Here There and Everywhere

Expat wanderer


BBC has been running a radio series on pirates, how we came to see pirates mostly deriving from Treasure Island, and romantic literature. Here is a recent article, however, on modern day piracy, which is alive and well, particular off the Horn of Africa / Somalia. Scary stuff. Did you know that 90% of the world’s cargo is moved by sea? And I recently heard that for Kuwait, the percentage of goods delivered by sea was 99%. This article begins a three part series on modern day piracy:

No vessel is safe from modern pirates
By Nick Rankin
BBC World Service

Pirates are not just mythological characters with peg legs, parrots and pistols. They now carry AK-47s and use speedboats to rule the high seas of the world.

Robbery of the high seas is not confined to 18th-Century history and literature or Hollywood films – it is still very much alive today.

Ninety percent of the world’s trade is still moved by sea, so it is not surprising that piracy against cargo vessels remains a significant issue.

It is estimated that seaborne piracy amounts to worldwide losses of between $13bn and $16bn a year.

Piracy peaked in 2003 with 445 attacks around the world and since then, they have more or less steadily come down.

In 2006, there were 239 attacks. Last year, the number increased slightly to 249.

Although attacks have decreased from the early 1990s, Rupert Herbert-Burns, a maritime security expert at Lloyd’s Intelligence Unit, says piracy is still a worrying problem.

“Attacks rose by 14% towards the end of last year, largely due to attacks off the Horn of Africa, specifically in Somali waters or in the territorial waters off Somalia,” he said.

You can read the rest of the article HERE.

March 11, 2008 - Posted by | Adventure, Africa, Crime, Financial Issues, Geography / Maps, News, Social Issues, Travel | ,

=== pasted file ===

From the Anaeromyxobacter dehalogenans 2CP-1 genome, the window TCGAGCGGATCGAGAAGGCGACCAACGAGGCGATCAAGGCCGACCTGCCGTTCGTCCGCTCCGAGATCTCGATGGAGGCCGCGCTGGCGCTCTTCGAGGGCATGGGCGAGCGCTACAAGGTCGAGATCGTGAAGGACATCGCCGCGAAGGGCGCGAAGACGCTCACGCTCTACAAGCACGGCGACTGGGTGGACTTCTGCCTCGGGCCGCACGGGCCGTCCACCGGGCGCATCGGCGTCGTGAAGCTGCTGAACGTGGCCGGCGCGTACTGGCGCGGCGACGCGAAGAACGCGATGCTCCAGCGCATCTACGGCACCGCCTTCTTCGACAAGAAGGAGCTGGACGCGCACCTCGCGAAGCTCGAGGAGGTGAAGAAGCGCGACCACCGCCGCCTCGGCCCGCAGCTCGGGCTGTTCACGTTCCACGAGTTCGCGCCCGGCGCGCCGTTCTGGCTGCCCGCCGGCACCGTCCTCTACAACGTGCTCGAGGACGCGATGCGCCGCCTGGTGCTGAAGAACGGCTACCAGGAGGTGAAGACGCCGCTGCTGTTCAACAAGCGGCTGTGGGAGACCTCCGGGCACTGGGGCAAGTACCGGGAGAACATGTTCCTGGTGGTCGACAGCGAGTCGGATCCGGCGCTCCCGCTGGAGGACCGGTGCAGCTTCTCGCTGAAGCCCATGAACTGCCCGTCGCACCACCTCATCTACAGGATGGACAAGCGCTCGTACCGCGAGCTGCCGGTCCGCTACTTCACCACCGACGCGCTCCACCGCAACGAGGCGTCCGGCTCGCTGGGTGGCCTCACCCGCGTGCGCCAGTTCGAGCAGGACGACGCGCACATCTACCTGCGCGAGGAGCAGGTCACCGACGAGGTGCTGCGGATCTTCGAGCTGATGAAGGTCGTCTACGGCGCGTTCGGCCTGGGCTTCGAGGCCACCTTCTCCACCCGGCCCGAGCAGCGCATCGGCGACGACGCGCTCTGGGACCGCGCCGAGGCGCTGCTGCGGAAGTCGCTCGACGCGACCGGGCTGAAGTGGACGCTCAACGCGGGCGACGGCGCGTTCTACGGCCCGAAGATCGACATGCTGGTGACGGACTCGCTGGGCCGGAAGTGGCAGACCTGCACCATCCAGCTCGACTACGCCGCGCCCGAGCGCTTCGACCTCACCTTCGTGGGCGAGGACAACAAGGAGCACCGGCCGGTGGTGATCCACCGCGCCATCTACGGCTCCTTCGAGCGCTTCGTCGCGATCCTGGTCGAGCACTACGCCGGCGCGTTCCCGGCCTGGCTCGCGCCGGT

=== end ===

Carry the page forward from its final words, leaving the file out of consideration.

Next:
1. I remember reading once or twice about pirates in the past couple of years, I thought it was a couple of random incidents, I didn’t know that so many happened regularly!

    Comment by Chirp | March 11, 2008 | Reply

  2. I actually had a friend who disappeared at sea, and authorities thought his boat had been pirated, and all aboard had been killed. It was such a shock. That was off the coast of Mexico. I had the same impression, Chirp, I didn’t think these things still happened.

    Comment by intlxpatr | March 11, 2008 | Reply

  3. When wealthier nations align their fleet of vessels at Somali coast to fish illegally (estimated at around $6 million as the article says) and dump toxic waste in some parts of the water, aren’t they doing a greater evil and a major harm to the shell-shattared country and her people than the pirates for whom piracy is itself a survival method?

    Comment by shafi | March 11, 2008 | Reply

  4. Shafi, I think you make a good point about the illegal fishing, but where do you get the information about the toxic waste?

    Comment by intlxpatr | March 11, 2008 | Reply

  5. OK, I found it at Timesonline:

    Toxic waste was first dumped in Somalia in the late 1980s, but accelerated sharply during the civil war which followed the 1991 overthrow of the late dictator Mohamed Siad Barre.

    Local warlords, many of them former ministers in Siad Barre’s last government, received large payments from Swiss and Italian firms for access to their respective fiefdoms.

    Most of the waste was simply dumped on remote beaches in containers and leaking disposable barrels.

    Somali sources close to the trade say that the dumped materials included radioactive uranium, lead, cadmium, mercury and industrial, hospital, chemical and various other toxic wastes. In 1992, Unep said that European firms were involved in the trade, but because of the high level of insecurity in the country there were never any accurate assessments of the extent of the problem.

    Comment by intlxpatr | March 11, 2008 | Reply

  6. Well I love old and cool pirates like Johnny Depp lol but Speedboats?? Na that’s no proper pirates!

    But really this is scary!

    Comment by ::: ShoSho ::: | March 11, 2008 | Reply

  7. Yeh, well think of pirates more as those blood-thirsty monstrosities he fought against! Think of THEM with AK-47’s, and shudder! You are right, ShoSho, totally, totally scary.

    Comment by intlxpatr | March 12, 2008 | Reply

  8. Somalia is a hotbet for piracy and maritime terrorism. And as we know their targets become larger and more diverse away from the merchant marine towards the cruise industry.

    Comment by Piracy in Somalia | April 12, 2008 | Reply

  9. As you can see in the earlier comments, Somalia is in such chaos that such fund raising tactics are one of the few avenues left to them. I don’t think ANYONE wants to go into Somalia to try to bring about order. I believe there are African UN troops in there now, very brave men.

    Comment by intlxpatr | April 12, 2008 | Reply

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